Long jumpers with and without a transtibial amputation have different three-dimensional centre of mass and joint take-off step kinematics

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Long jumpers with and without a transtibial amputation have different three-dimensional centre of mass and joint take-off step kinematics. / Funken, Johannes; Willwacher, Steffen; Heinrich, Kai; Müller, Ralf; Hobara, Hiroaki; Grabowski, Alena M; Potthast, Wolfgang.

in: Royal Society open Science, Jahrgang 6, Nr. 4, 190107, 01.04.2019.

Publikationen: Beitrag in FachzeitschriftZeitschriftenaufsätzeForschungBegutachtung

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@article{27c9b8afbe0d439c91e5b0000a8c1002,
title = "Long jumpers with and without a transtibial amputation have different three-dimensional centre of mass and joint take-off step kinematics",
abstract = "Long jumpers with below the knee amputation (BKA) have achieved remarkable performances, yet the underlying biomechanics resulting in these jump distances are unknown. We measured three-dimensional motion and used multi-segment modelling to quantify and compare the centre of mass (COM) and joint kinematics of three long jumpers with BKA and seven non-amputee long jumpers during the take-off step of the long jump. Despite having the same jump distances, athletes with BKA, who used their affected leg for the take-off step, had lower sagittal plane hip and knee joint range of motion and positioned their affected leg more laterally relative to the COM compared to non-amputee athletes. Athletes with BKA had a longer compression phase and greater downward movement of their COM, suggesting that their affected leg (lever) was less rigid compared to the biological leg of non-amputees. Thus, athletes with BKA used a different kinematic mechanism to redirect horizontal to vertical velocity compared to non-amputee athletes. The specific movement patterns of athletes with BKA during the take-off step were constrained by the mechanical properties of the prosthesis. These results provide a basis for coaches and athletes to develop training protocols that improve performance and inform the design of future prostheses.",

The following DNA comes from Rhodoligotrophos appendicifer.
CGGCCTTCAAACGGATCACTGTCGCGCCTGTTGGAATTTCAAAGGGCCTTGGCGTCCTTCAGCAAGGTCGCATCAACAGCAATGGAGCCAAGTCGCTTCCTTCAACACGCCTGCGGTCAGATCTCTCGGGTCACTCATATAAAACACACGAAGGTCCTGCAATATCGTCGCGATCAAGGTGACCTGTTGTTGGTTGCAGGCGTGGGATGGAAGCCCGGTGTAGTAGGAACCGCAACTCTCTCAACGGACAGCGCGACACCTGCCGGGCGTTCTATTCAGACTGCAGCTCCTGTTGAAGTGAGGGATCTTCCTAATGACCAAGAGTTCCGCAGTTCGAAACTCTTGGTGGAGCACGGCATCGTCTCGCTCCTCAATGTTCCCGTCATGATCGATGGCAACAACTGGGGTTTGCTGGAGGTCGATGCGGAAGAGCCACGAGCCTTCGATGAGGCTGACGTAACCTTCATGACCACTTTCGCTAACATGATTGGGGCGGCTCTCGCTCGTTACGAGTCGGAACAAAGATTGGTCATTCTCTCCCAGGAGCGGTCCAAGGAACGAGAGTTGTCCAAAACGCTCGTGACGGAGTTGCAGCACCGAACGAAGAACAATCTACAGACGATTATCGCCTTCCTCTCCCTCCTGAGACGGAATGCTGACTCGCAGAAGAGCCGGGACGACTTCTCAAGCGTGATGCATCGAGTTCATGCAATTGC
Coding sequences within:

keywords = "Adaptation, Joint angle, Locomotion, Paralympics, Performance analysis, Prosthetics",
author = "Johannes Funken and Steffen Willwacher and Kai Heinrich and Ralf M{\"u}ller and Hiroaki Hobara and Grabowski, {Alena M} and Wolfgang Potthast",
year = "2019",
month = apr,
day = "1",
doi = "10.1098/rsos.190107",
language = "English",
volume = "6",
journal = "Royal Society open Science",
issn = "2054-5703",
publisher = "The Royal Society",
number = "4",

}

RIS

TY - JOUR

T1 - Long jumpers with and without a transtibial amputation have different three-dimensional centre of mass and joint take-off step kinematics

AU - Funken, Johannes

AU - Willwacher, Steffen

AU - Heinrich, Kai

AU - Müller, Ralf

AU - Hobara, Hiroaki

AU - Grabowski, Alena M

AU - Potthast, Wolfgang

PY - 2019/4/1

Y1 - 2019/4/1